Following on from the recent 'A Mighty Heart', 'The Kingdom' is the latest in a new batch of films about the US, Iraq, Afghanistan and terrorism hitting our screens in the coming months. But whereas 'A Mighty Heart' was a human drama, 'The Kingdom' is a shoot-em-up - albeit one that tries to make political points and be 'CSI: In the Desert' simultaneously. What's most disappointing is the fact that you can see in the script that it had the potential to be so much more.
When American oil workers are massacred in a gun and bomb attack in their compound in Riyadh, the US authorities stick to the line that the investigation must be handled by the Kingdom's intelligence services. That however doesn't sit well with Special Agent Ronald Fleury (Foxx), a counter-terrorism expert who has lost colleagues in the attack.
Pulling political strings, Fleury manages to get himself and his team - forensics specialist Janet Mayes (Garner), demolitions expert Grant Sykes (Cooper) and intelligence specialist Adam Leavitt (Bateman) - assigned to Saudi Arabia as a back-up team. Shepherded everywhere by army colonel Faris Al-Ghazi (Barhom), it seems that they are just there for cosmetic purposes. But Fleury isn't going to take no for an answer.
'The Kingdom' is the latest film from Peter Berg, a director whose unusual CV includes a superior black comedy ('Very Bad Things'), a dire buddy movie ('Welcome to the Jungle') and one of the best sports films of recent years, 'Friday Night Lights'. Given the latter's gritty feel and downbeat tone, seeing what Berg would do with this story was an interesting prospect. But ultimately there's more wrong with this film than right.
Beginning with an effective whizz through the history of Saudi Arabia and the American appetite for oil, 'The Kingdom' is one of those studio films that's in a real hurry to get where it's going and suffers because of it. Despite the presence of two Oscar winners, the characterisation here is very poor: Foxx doesn't get enough to do; Garner is mostly there as window dressing and the talents of Cooper and Bateman are reduced to one-liners.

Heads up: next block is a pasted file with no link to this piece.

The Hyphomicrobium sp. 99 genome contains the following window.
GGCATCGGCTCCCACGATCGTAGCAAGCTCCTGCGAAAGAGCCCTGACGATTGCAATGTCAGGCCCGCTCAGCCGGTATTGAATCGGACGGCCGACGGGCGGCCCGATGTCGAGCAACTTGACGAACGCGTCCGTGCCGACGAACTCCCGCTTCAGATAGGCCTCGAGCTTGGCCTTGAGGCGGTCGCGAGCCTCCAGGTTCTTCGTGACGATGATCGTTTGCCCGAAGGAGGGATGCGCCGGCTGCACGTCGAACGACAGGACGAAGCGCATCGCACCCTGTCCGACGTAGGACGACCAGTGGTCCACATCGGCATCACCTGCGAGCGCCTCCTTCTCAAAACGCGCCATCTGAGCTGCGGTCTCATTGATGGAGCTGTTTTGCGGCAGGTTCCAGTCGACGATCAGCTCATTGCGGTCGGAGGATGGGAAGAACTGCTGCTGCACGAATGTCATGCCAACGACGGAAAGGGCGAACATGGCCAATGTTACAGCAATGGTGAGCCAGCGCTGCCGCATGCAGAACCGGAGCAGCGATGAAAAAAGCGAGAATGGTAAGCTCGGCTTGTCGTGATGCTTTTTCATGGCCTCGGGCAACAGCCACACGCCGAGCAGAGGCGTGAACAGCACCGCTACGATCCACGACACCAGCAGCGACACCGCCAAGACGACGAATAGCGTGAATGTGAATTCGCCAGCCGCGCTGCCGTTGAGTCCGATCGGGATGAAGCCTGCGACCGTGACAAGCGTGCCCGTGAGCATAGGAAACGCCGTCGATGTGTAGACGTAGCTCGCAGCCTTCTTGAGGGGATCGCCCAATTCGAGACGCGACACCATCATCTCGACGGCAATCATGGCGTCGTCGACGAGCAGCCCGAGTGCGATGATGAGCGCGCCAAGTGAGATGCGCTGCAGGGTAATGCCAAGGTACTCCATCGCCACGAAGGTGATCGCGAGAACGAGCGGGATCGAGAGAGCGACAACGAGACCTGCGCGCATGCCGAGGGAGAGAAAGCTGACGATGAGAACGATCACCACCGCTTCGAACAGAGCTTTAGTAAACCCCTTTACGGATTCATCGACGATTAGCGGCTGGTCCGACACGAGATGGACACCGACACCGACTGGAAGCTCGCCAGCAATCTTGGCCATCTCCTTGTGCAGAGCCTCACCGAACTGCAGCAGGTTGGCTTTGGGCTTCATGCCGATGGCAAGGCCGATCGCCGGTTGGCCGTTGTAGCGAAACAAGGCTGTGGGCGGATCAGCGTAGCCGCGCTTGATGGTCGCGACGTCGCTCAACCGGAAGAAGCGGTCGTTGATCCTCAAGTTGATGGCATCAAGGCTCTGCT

So, with the audience prevented from forming deep bonds with the characters, 'The Kingdom' has its work cut out and things are further complicated by a script which ignores the two most interesting parts of the story. As the sole female member of the team, you wonder why the writers didn't make Garner's character the commanding officer who has to take a back seat on arrival in Saudi Arabia, leading to tensions with Foxx's character. Worse still is the fact that the most challenging onscreen relationship, between Foxx's Fleury and Barhom's Al-Ghazi, (the best performance here by a long way) isn't developed properly.
With such brush strokes on offer throughout it's not too much of a surprise that the film feels like it's missing an entire act, going from an intriguing opening to an all-too-fast middle and then cramming in the ending long before it was necessary. Just when you think 'The Kingdom' is going to offer up intriguing twists along comes an almighty crash-bang-wallop finale, leaving you wondering if there's a reel sitting on some baggage carousel in an airport. Admittedly, it's a great action sequence and Berg does raise some good points, but for this film to have the impact it could have had, there needed to be a subtler approach and deeper characters.